Balancing workplace success, aspiration and recognition

Research suggests that one of the greater signs of mental health is a poor sense of self-worth. The average individual, according to BBC news, is frequently evaluating himself or herself in comparison to others in order to gauge some sort of self-assessment on worth. The New York Times bestseller Everybody Lies by Seth Stephens-Davidowitz claims that this is a kind of social data analysis, using a doppelganger or an imagined self, and we conduct a self evaluation to establish a perceived worth.

If we surround ourselves if an environment where everyone seems to be better than we are – for example, if they seem to be dressed in nicer clothes, drive nicer cars and we hence have a perceived impression that they are successful and what we would like to be – then if the gulf between them and us can be bridged, we are motivated to work hard and aspire towards that success, perhaps by aping the means and methods by which our models have achieved their success. If the gulf is too great, then we get discouraged and the continual trigger of this disparity causes us to feel slightly depressed and results in poor mental health.

In a workplace situation, envy and depression can develop when we evaluate our co-workers. Some of it can be subconscious, some of it can be deliberate. The proximity of the daily grind makes it inevitable. Imagine we are working on a team project. Various members contribute but one – perhaps the project manager, or someone on the same level as you that knows how to position themselves – takes the credit for the work and the accolades. We have all met someone like that, I’m sure. You can recognise these people by the way they talk; when there is work to be done, they say “We must … ” and assume the team mantle, but when there is a sniff of credit to be gotten, their talk turns too “I” and they start mentioning what they feel they have contributed to the project. I once worked with someone who mentioned “I” twenty-five times in a thirty-minute meeting, yet was careful to refer to “we” when the allocation of work section of the meeting approached.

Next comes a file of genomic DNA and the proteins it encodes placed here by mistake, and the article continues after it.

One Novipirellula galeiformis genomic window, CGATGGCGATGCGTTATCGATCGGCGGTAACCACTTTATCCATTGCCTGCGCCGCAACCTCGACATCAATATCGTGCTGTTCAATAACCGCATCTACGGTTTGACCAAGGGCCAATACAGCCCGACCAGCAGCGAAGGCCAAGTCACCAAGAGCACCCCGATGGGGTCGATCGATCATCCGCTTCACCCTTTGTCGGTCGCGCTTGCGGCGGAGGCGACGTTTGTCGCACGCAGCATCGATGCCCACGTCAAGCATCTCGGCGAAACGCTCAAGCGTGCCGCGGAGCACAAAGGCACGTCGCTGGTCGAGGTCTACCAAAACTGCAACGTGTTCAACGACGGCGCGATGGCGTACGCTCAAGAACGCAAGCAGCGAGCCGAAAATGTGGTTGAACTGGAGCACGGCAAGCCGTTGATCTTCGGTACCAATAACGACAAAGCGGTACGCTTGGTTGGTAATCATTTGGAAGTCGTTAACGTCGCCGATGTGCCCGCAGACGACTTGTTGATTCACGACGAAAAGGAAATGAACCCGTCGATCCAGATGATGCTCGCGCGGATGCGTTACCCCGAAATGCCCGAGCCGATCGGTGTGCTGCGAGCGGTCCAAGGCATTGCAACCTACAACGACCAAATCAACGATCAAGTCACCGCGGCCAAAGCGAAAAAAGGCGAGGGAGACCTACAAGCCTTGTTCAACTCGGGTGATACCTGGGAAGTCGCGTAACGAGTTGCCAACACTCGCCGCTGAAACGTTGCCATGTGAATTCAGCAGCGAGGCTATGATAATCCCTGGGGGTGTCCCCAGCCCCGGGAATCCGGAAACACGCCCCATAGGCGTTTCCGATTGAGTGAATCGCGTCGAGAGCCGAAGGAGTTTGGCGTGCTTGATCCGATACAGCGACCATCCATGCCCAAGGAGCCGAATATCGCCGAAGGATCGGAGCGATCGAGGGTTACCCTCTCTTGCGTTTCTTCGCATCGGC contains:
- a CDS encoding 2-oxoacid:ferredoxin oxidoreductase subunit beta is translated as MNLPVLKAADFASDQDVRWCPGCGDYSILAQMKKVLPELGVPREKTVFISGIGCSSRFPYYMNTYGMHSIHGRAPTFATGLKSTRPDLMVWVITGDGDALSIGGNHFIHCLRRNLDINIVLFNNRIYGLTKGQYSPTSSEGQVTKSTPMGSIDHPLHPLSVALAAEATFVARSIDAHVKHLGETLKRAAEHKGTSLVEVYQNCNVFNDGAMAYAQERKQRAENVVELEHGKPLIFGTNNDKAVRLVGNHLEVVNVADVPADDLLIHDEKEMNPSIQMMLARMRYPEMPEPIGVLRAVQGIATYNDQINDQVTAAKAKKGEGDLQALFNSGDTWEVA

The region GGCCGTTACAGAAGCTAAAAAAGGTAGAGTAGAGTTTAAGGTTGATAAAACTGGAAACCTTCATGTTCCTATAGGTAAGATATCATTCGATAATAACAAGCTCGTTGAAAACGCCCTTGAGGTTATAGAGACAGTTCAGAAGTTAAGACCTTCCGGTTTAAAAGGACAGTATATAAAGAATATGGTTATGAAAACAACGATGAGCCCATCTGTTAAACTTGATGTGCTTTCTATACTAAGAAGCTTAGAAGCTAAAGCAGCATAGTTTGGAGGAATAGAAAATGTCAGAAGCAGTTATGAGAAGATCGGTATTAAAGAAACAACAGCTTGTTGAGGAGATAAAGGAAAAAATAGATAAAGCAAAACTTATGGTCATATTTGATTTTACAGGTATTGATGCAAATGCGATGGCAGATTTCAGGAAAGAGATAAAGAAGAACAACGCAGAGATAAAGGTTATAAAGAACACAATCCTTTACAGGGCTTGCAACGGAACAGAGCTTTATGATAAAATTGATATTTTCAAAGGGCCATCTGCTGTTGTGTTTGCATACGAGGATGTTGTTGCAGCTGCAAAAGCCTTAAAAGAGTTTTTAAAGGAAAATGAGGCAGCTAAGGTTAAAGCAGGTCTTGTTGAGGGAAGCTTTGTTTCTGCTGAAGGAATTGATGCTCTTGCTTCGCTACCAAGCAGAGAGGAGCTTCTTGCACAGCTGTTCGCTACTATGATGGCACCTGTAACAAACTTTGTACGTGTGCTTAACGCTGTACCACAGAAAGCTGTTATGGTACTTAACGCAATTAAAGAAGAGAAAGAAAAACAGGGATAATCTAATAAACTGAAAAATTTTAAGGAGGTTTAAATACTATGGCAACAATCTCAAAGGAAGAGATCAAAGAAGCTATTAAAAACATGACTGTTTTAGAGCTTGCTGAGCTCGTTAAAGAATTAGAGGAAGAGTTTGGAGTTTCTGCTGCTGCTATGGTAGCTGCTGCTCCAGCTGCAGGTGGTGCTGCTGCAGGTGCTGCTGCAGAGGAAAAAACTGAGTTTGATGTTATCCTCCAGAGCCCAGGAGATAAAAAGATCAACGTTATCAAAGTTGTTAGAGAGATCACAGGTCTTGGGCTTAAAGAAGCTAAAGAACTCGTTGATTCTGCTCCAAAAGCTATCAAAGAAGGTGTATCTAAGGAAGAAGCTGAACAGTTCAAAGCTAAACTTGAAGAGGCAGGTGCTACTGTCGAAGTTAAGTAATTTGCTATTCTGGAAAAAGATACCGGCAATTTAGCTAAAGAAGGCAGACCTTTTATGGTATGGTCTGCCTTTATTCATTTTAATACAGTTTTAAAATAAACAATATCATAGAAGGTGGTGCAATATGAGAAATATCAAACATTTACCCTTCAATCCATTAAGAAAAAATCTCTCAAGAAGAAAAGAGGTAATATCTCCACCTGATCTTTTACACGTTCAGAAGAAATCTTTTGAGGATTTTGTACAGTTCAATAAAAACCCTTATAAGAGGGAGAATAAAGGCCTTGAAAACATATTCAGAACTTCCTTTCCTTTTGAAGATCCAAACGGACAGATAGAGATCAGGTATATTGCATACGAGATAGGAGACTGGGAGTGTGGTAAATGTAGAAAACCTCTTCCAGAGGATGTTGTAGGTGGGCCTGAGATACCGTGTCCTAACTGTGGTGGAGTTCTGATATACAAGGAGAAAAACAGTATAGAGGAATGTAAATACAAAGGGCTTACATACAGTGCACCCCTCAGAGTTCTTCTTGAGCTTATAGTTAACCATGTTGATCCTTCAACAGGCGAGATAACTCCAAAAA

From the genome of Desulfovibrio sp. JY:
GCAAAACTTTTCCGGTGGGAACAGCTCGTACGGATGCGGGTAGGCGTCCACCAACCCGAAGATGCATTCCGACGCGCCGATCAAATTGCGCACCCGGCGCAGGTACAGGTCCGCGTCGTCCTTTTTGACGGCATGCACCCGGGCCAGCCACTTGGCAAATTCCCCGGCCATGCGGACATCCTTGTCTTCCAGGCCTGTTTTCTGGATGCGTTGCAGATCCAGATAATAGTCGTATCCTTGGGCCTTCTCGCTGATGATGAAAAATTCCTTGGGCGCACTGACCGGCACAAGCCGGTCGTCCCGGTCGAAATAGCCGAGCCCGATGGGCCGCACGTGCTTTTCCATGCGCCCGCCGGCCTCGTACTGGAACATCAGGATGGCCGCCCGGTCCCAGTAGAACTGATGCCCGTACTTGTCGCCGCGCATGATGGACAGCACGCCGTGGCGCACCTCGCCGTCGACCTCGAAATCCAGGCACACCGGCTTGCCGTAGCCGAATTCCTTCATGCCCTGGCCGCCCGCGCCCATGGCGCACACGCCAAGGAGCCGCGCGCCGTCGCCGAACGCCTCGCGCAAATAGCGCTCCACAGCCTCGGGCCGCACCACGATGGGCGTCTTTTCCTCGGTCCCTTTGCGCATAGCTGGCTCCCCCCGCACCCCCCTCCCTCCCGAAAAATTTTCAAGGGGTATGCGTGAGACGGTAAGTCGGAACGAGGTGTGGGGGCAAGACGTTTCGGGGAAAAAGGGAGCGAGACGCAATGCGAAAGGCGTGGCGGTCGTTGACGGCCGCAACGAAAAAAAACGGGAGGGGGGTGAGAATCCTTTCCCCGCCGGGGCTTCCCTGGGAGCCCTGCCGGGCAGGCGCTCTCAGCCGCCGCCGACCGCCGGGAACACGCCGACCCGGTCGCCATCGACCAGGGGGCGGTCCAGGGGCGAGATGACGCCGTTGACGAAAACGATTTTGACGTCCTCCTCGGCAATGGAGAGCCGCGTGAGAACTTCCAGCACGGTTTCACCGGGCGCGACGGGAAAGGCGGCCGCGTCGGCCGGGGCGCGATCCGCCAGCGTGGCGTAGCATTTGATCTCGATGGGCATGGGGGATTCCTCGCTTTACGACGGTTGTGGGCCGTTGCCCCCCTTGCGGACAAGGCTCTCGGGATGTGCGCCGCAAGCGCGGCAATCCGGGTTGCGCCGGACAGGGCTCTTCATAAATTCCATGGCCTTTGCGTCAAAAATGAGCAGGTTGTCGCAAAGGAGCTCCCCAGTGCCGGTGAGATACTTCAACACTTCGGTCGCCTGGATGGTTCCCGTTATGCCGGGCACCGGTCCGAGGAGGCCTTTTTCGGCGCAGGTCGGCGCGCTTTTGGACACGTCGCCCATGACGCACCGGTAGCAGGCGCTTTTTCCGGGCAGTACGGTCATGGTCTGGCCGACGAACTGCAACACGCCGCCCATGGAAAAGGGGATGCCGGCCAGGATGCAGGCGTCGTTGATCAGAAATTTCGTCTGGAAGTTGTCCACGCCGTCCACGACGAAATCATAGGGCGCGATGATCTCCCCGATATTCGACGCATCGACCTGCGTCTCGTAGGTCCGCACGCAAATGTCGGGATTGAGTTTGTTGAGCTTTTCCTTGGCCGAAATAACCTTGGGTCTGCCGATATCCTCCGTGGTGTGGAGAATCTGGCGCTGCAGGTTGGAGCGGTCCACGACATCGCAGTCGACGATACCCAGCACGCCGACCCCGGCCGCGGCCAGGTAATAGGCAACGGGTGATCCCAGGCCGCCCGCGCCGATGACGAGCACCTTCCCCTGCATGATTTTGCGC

We all work with these kinds of people. Perhaps we subtly realise too that this is how things are; if you want to be promoted to greater things it seems as if this is something we need to be doing from time to time. The problem with these kind of methods is that they make us uncomfortable; we experience the disconnect between having to use a social method of positioning we dislike, and detest when we see it in others, yet we have to resort to it, or else get left behind when everyone around us becomes more upwardly mobile.

What can you do if you find yourself in such a situation? While reading about the drifters from the
Piano Lessons N8 blog I realised that perhaps the success of the band and its interchanging personnel meant that not everyone was going to be credited accordingly. Sometimes true worth is only correctly evaluated years after the success is over. Perhaps the resolution in this matter is to accept that, like many parts of life, there are always going to be contradictory aspects. We may not like self promotion, but we may have to position ourselves from time to time to be seen to be doing something. Otherwise if we wait for our work to be recognised, it may take too long for our liking, and the unease it may cause us in the meantime might just be a little too much for us to accept.